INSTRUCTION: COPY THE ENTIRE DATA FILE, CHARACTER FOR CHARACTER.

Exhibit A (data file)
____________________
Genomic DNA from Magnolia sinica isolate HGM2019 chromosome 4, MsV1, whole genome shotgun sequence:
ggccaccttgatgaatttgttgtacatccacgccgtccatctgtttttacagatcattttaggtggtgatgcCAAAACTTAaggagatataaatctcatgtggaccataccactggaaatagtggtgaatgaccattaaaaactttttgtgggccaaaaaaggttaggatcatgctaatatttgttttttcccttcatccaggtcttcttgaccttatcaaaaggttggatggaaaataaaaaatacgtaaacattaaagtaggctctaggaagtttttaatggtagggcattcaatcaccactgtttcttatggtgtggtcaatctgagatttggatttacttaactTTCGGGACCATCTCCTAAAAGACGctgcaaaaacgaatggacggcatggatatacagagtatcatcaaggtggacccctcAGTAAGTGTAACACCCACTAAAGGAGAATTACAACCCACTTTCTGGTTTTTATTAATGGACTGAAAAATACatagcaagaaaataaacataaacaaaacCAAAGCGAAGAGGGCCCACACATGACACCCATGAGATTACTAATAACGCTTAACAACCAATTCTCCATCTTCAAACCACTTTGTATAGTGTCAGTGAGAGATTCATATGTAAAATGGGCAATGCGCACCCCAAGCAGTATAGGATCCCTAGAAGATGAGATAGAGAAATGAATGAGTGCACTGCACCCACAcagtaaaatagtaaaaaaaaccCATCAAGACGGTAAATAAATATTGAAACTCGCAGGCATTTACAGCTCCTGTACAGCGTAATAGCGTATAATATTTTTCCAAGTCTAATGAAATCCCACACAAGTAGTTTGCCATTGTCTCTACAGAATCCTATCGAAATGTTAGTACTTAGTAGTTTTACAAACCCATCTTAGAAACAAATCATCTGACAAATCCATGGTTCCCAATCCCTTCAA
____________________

Genomic DNA from Magnolia sinica isolate HGM2019 chromosome 4, MsV1, whole genome shotgun sequence:
ggccaccttgatgaatttgttgtacatccacgccgtccatctgtttttacagatcattttaggtggtgatgcCAAAACTTAaggagatataaatctcatgtggaccataccactggaaatagtggtgaatgaccattaaaaactttttgtgggccaaaaaaggttaggatcatgctaatatttgttttttcccttcatccaggtcttcttgaccttatcaaaaggttggatggaaaataaaaaatacgtaaacattaaagtaggctctaggaagtttttaatggtagggcattcaatcaccactgtttcttatggtgtggtcaatctgagatttggatttacttaactTTCGGGACCATCTCCTAAAAGACGctgcaaaaacgaatggacggcatggatatacagagtatcatcaaggtggacccctcAGTAAGTGTAACACCCACTAAAGGAGAATTACAACCCACTTTCTGGTTTTTATTAATGGACTGAAAAATACatagcaagaaaataaacataaacaaaacCAAAGCGAAGAGGGCCCACACATGACACCCATGAGATTACTAATAACGCTTAACAACCAATTCTCCATCTTCAAACCACTTTGTATAGTGTCAGTGAGAGATTCATATGTAAAATGGGCAATGCGCACCCCAAGCAGTATAGGATCCCTAGAAGATGAGATAGAGAAATGAATGAGTGCACTGCACCCACAcagtaaaatagtaaaaaaaaccCATCAAGACGGTAAATAAATATTGAAACTCGCAGGCATTTACAGCTCCTGTACAGCGTAATAGCGTATAATATTTTTCCAAGTCTAATGAAATCCCACACAAGTAGTTTGCCATTGTCTCTACAGAATCCTATCGAAATGTTAGTACTTAGTAGTTTTACAAACCCATCTTAGAAACAAATCATCTGACAAATCCATGGTTCCCAATCCCTTCAA